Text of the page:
Book Review: Stretch – How to Future-Proof Yourself for Tomorrow’s Workplace
A thoroughly researched book for those who are uncertain of their future career path
The prospects of obsolescence, however, looms large for many, and addressing this huge concern is the focus of this book
Learn “on the fly”: 70 per cent of learning happens informally in workplaces, 20 per cent through coaches, while just 10 per cent comes from formal coursework or training
Stretch, how to future proof yourself for tomorrow’s workplace
Living longer and having more careers than any previous generation is the lot of those of working age today. The prospects of obsolescence, however, looms large for many, and addressing this huge concern is the focus of this book.
As part of the research, the authors collaborated with SuccessFactors, a SAP-owned company, and Oxford Economics to conduct surveys in 27 countries to find out what the future workforce is thinking, wanting and worrying about. They also interviewed 300 executives and reviewed more than 1,000 published sources.
The biggest concerns employees have about their jobs, in order of importance, are: role changing or becoming obsolete; not enough advancement opportunities; inadequate staffing levels; wage stagnation; technological change; economic uncertainty and the prospect of layoffs.
Only 50 per cent of employees believe that the skills that they have today will be the skills that they need just three years from now, while only 34 per cent say that their company provides the training they need to stay current.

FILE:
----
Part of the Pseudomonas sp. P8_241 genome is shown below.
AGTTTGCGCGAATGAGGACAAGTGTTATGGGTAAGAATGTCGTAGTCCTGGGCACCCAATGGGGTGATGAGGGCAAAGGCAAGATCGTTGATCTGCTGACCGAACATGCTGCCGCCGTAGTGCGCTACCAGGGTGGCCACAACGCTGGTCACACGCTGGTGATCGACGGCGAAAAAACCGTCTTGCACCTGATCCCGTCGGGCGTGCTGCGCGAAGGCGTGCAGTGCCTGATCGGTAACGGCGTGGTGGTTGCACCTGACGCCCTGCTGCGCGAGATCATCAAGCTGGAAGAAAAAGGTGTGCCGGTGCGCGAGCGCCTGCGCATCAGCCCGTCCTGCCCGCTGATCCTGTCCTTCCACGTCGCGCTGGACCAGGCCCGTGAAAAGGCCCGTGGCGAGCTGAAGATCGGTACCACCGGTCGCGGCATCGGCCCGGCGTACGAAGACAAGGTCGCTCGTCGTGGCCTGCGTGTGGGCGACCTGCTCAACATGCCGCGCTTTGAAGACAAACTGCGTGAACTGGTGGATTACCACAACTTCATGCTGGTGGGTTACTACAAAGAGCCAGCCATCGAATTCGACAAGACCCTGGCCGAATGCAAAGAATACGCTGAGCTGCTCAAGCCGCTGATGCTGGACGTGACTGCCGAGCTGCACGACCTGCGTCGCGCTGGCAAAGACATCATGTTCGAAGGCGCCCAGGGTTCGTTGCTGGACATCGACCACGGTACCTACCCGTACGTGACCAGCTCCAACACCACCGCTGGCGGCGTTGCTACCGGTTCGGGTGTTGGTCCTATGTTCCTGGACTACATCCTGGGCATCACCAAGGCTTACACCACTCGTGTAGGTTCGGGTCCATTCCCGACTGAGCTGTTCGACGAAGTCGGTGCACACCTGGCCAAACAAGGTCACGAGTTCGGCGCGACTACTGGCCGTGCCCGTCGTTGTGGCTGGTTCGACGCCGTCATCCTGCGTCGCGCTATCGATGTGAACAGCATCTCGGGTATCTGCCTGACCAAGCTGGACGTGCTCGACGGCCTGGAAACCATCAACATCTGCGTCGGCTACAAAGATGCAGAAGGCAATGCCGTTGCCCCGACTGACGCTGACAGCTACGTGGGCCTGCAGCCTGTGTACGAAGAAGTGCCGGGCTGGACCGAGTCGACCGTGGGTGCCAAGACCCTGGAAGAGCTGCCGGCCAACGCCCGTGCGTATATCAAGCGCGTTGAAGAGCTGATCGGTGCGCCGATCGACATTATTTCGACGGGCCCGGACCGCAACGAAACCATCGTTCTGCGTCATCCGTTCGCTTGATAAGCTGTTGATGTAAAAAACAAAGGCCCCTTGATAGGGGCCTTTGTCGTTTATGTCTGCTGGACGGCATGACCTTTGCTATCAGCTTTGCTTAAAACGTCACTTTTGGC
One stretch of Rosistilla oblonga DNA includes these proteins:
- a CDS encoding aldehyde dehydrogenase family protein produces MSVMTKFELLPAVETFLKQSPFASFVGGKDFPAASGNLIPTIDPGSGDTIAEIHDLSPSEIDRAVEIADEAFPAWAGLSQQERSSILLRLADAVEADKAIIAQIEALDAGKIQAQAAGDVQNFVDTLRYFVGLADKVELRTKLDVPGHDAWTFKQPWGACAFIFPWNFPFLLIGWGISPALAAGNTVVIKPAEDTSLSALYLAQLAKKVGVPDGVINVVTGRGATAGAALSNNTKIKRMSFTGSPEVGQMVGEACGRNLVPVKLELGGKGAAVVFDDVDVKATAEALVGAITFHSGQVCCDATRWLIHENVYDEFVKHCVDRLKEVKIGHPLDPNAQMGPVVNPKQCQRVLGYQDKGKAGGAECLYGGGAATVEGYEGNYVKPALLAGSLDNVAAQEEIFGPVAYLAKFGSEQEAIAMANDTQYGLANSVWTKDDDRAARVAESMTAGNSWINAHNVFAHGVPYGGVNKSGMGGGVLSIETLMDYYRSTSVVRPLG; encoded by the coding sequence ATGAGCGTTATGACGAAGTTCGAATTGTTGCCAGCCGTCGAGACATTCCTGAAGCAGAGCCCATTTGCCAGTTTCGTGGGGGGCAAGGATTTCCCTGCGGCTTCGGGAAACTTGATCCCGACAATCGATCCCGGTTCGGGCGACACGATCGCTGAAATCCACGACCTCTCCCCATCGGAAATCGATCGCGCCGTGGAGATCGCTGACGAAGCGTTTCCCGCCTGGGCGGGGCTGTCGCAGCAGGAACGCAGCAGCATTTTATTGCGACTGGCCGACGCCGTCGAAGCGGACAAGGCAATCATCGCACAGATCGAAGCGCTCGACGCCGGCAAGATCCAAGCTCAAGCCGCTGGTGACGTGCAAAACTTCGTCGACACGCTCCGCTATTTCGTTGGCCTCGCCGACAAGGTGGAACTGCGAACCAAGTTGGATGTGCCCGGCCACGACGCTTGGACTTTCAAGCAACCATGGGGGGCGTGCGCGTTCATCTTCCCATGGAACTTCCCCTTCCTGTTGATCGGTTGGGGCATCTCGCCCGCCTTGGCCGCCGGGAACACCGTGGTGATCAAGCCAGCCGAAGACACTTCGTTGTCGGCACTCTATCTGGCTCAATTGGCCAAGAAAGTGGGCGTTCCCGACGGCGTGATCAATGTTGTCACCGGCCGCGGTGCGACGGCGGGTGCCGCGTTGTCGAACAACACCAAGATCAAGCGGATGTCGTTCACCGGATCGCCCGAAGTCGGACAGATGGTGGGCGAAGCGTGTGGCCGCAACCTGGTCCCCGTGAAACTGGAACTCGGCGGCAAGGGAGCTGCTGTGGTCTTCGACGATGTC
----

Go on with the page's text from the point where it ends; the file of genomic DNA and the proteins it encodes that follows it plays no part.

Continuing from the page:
The effects of the post-2008 economic crash are starkly illustrated by an analysis of US household income, which, when adjusted for inflation, fell by 36 per cent between 2003 and 2013. Job losses in this period were largely reversed but middle and higher income jobs were replaced by lower income ones.
Lack of engagementChicago
Five so-called “stretch” practices are outlined. The first recommends that you learn “on the fly”, suggesting that 70 per cent of learning happens informally in workplaces, 20 per cent through relationships with coaches, while just 10 per cent comes from formal coursework or training.
The second suggests a need to be open and offers techniques to get feedback and tools to assess how open you truly are.
Practice three is about building a diverse network and distinguishes between close personal networks and wider networks known as “loose ties”. Both are clearly important. However, sociologist and author Mark Granovetter, who has studied the role of social networks in helping jobseekers, has shown that people who use loose tie connections had greater success in job searches, experienced greater job satisfaction and made more money.
A diverse network should include people of different ages, genders, power and influence. Staying connected to younger people, for example, can help you stay current on new technologies and provide a bridge to outside social networks. Networks that are geographically diverse, meanwhile, can help you expand your reach into new markets, while ones that are diverse in connections to peers, direct reports and supervisors expand opportunities for cross-functional success.
“Be greedy about experiences” is the fourth imperative, which suggests this is a great way to keep up with the latest trends.
The final practice is called “bounce forward” and relates to grit and determination. Not only do we need to “bounce back” from setbacks, we must also move towards a goal that keeps us learning and growing. Being absolutely determined is a strong predictor of success, it has been proved.
This is an interesting and well-researched book with plenty of useful tools and tips for those who are uncertain of their future career path.